Among the names put forward for House Speaker, it seems the most prominent ones are those of Leyte Representative Martin Romualdez and former Foreign Secretary now Taguig Representative Alan Peter Cayetano.
The question that most people will be wrestling with till June 30 or the start of the 18th Congress is, who will win the House Speakership and why is the House Speakership an important factor in our country’s near term political development?
Before I answer these questions, let’s briefly go over the basics just so that we’re all on the same page.
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You probably already know that our government has three co-equal branches and these are the Executive, the Legislative, and the Judiciary. The Executive branch is comprised of the President and his cabinet. The Legislative branch is composed of the Senate and House of Representatives. The Judiciary is comprised of our Supreme Court and other courts of law.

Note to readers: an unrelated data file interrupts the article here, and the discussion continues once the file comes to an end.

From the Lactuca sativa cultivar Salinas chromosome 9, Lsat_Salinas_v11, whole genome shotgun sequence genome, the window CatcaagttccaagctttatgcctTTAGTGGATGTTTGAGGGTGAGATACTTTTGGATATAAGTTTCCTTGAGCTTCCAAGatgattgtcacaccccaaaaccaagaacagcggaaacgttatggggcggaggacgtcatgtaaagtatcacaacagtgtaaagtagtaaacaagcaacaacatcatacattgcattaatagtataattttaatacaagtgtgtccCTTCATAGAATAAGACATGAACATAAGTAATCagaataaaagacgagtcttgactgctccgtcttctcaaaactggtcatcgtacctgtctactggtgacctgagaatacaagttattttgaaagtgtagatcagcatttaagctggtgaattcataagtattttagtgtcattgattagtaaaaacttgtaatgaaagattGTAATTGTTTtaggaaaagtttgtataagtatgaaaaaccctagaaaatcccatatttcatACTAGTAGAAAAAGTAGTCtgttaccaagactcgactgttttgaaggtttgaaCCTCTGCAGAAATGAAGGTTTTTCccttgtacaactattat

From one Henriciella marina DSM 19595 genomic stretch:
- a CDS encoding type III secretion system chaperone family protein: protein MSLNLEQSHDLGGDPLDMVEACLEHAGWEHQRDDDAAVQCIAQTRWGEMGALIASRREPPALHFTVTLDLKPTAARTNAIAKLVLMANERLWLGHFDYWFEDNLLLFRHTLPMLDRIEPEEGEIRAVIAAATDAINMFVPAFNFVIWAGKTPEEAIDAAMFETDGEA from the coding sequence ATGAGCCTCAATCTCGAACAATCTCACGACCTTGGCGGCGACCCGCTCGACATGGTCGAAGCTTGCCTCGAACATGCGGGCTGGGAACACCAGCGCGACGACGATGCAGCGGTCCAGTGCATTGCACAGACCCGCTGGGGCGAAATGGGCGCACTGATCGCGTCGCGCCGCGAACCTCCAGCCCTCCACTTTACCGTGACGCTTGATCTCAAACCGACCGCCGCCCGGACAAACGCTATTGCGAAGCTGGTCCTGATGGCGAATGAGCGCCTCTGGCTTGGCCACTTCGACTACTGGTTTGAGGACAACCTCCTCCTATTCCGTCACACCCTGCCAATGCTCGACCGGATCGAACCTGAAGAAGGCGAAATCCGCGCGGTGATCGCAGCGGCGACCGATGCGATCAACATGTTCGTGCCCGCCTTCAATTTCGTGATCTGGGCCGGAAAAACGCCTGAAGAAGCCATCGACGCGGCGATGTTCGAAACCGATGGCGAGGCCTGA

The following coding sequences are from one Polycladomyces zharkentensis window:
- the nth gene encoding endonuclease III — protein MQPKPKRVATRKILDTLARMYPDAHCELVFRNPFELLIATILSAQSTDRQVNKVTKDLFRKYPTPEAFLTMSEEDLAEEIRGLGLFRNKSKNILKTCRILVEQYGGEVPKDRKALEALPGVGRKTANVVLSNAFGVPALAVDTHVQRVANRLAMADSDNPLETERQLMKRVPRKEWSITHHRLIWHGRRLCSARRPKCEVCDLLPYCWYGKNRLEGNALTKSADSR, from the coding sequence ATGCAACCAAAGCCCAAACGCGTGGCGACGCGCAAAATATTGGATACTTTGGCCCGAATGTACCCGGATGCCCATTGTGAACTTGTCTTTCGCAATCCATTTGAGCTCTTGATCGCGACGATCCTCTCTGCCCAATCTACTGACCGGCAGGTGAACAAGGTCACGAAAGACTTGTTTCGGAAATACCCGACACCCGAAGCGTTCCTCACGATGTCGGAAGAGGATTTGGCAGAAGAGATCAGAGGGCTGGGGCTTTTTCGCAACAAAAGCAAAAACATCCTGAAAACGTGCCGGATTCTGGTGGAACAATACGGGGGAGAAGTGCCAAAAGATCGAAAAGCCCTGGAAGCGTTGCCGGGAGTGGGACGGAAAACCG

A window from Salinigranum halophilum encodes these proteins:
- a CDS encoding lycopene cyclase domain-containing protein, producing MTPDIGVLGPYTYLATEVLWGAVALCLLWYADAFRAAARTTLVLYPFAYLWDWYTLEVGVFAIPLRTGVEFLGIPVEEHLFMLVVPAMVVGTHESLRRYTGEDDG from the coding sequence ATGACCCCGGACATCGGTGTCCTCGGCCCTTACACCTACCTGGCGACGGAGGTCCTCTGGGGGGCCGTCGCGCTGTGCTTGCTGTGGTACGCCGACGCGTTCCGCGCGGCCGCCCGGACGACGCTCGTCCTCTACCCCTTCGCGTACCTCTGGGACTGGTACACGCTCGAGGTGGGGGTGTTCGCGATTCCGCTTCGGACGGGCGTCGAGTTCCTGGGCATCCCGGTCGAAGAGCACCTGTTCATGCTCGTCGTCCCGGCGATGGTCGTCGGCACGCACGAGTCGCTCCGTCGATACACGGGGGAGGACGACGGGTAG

The Office of the House Speaker was established under Article VI Section Section 16 item 1 of 1987 Philippine Constitution, “The Senate shall elect its President and the House of Representatives its Speaker, by a majority vote of all its respective Members. Each House shall choose such other officers as it may deem necessary.”
The House Speaker and other officers of the House of Representatives are elected Under Rule I Section 1 of the Rules of the House of Representatives of the 17th Congress:
First Meeting and Organization of the House. – The Members shall meet and proceed to the organization of the House on the fourth Monday of July immediately following their election at the place designated for the holding of their sessions.
The Secretary General of the immediately preceding Congress shall preside over the inaugural session of the House until the election of a new Speaker.
As presiding officer, the Secretary General shall call the session to order, call the roll of Members by provinces, cities and municipalities comprising districts, and by party-lists in alphabetical order, designate an acting Floor Leader, and preserve order and decorum.